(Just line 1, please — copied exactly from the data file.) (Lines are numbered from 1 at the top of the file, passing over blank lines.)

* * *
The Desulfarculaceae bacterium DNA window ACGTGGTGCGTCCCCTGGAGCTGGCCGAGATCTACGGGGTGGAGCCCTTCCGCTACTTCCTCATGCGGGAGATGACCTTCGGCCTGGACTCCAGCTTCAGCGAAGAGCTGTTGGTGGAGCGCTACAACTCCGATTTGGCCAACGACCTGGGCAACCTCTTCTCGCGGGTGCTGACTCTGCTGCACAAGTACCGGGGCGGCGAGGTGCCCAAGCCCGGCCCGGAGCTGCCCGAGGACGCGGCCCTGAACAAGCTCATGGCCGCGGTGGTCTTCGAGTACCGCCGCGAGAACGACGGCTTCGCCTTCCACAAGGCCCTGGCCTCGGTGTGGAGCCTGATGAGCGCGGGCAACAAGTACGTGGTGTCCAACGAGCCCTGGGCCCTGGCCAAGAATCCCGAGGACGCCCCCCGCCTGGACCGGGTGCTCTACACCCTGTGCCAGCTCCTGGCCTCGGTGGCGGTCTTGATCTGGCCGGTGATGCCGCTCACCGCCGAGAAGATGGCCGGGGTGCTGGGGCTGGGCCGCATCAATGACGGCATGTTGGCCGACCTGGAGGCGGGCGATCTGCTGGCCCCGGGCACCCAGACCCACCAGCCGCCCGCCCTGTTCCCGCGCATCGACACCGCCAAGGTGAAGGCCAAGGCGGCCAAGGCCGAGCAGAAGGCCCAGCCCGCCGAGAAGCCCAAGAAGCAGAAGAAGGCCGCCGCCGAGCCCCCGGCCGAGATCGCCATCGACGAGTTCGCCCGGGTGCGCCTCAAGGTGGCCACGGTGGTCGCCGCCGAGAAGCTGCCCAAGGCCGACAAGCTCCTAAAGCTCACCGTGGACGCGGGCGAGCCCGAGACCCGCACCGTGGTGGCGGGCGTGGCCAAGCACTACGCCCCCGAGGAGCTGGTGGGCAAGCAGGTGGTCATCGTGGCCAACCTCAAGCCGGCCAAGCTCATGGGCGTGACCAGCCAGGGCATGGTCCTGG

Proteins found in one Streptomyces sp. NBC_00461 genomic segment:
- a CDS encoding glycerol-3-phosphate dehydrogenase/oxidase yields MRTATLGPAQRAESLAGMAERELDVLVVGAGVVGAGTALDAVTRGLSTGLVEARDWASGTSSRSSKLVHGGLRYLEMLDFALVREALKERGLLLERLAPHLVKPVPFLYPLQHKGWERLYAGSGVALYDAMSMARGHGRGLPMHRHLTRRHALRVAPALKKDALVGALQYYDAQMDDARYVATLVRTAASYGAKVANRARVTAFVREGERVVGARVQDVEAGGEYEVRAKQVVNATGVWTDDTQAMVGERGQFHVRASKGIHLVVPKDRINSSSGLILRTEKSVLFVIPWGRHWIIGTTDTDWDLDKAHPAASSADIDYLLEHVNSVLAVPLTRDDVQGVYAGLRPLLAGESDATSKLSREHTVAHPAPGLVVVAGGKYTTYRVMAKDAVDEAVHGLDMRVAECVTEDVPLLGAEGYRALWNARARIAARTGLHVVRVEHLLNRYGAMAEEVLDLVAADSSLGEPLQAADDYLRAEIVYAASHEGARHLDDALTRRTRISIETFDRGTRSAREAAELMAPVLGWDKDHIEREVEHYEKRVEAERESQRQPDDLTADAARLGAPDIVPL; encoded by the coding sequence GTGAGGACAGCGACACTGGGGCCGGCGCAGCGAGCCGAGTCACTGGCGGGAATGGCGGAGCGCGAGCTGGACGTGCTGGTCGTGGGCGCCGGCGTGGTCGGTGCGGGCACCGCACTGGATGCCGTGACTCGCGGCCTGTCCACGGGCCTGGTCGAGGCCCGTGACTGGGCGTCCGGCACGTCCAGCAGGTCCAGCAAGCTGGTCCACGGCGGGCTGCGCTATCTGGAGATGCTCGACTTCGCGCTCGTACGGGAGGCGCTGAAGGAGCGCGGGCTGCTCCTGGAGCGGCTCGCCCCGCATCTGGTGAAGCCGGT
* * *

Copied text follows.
The Desulfarculaceae bacterium DNA window ACGTGGTGCGTCCCCTGGAGCTGGCCGAGATCTACGGGGTGGAGCCCTTCCGCTACTTCCTCATGCGGGAGATGACCTTCGGCCTGGACTCCAGCTTCAGCGAAGAGCTGTTGGTGGAGCGCTACAACTCCGATTTGGCCAACGACCTGGGCAACCTCTTCTCGCGGGTGCTGACTCTGCTGCACAAGTACCGGGGCGGCGAGGTGCCCAAGCCCGGCCCGGAGCTGCCCGAGGACGCGGCCCTGAACAAGCTCATGGCCGCGGTGGTCTTCGAGTACCGCCGCGAGAACGACGGCTTCGCCTTCCACAAGGCCCTGGCCTCGGTGTGGAGCCTGATGAGCGCGGGCAACAAGTACGTGGTGTCCAACGAGCCCTGGGCCCTGGCCAAGAATCCCGAGGACGCCCCCCGCCTGGACCGGGTGCTCTACACCCTGTGCCAGCTCCTGGCCTCGGTGGCGGTCTTGATCTGGCCGGTGATGCCGCTCACCGCCGAGAAGATGGCCGGGGTGCTGGGGCTGGGCCGCATCAATGACGGCATGTTGGCCGACCTGGAGGCGGGCGATCTGCTGGCCCCGGGCACCCAGACCCACCAGCCGCCCGCCCTGTTCCCGCGCATCGACACCGCCAAGGTGAAGGCCAAGGCGGCCAAGGCCGAGCAGAAGGCCCAGCCCGCCGAGAAGCCCAAGAAGCAGAAGAAGGCCGCCGCCGAGCCCCCGGCCGAGATCGCCATCGACGAGTTCGCCCGGGTGCGCCTCAAGGTGGCCACGGTGGTCGCCGCCGAGAAGCTGCCCAAGGCCGACAAGCTCCTAAAGCTCACCGTGGACGCGGGCGAGCCCGAGACCCGCACCGTGGTGGCGGGCGTGGCCAAGCACTACGCCCCCGAGGAGCTGGTGGGCAAGCAGGTGGTCATCGTGGCCAACCTCAAGCCGGCCAAGCTCATGGGCGTGACCAGCCAGGGCATGGTCCTGG